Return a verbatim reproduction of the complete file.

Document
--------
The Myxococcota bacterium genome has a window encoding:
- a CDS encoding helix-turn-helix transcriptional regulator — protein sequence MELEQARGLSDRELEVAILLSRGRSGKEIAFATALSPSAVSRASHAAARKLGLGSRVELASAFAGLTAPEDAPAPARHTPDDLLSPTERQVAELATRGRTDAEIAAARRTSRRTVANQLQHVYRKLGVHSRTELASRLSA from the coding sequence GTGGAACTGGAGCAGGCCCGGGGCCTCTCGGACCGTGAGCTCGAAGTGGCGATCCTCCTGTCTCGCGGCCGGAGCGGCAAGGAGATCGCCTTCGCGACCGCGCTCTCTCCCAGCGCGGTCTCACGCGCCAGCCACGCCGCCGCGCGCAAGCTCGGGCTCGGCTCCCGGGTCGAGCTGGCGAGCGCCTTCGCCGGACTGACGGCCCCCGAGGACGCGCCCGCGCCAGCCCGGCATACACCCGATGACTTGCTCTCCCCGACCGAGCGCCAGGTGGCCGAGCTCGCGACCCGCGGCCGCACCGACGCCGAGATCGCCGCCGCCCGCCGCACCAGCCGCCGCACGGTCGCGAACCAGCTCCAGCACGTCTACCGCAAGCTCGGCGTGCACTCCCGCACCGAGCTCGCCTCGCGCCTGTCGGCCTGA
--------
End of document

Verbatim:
The Myxococcota bacterium genome has a window encoding:
- a CDS encoding helix-turn-helix transcriptional regulator — protein sequence MELEQARGLSDRELEVAILLSRGRSGKEIAFATALSPSAVSRASHAAARKLGLGSRVELASAFAGLTAPEDAPAPARHTPDDLLSPTERQVAELATRGRTDAEIAAARRTSRRTVANQLQHVYRKLGVHSRTELASRLSA from the coding sequence GTGGAACTGGAGCAGGCCCGGGGCCTCTCGGACCGTGAGCTCGAAGTGGCGATCCTCCTGTCTCGCGGCCGGAGCGGCAAGGAGATCGCCTTCGCGACCGCGCTCTCTCCCAGCGCGGTCTCACGCGCCAGCCACGCCGCCGCGCGCAAGCTCGGGCTCGGCTCCCGGGTCGAGCTGGCGAGCGCCTTCGCCGGACTGACGGCCCCCGAGGACGCGCCCGCGCCAGCCCGGCATACACCCGATGACTTGCTCTCCCCGACCGAGCGCCAGGTGGCCGAGCTCGCGACCCGCGGCCGCACCGACGCCGAGATCGCCGCCGCCCGCCGCACCAGCCGCCGCACGGTCGCGAACCAGCTCCAGCACGTCTACCGCAAGCTCGGCGTGCACTCCCGCACCGAGCTCGCCTCGCGCCTGTCGGCCTGA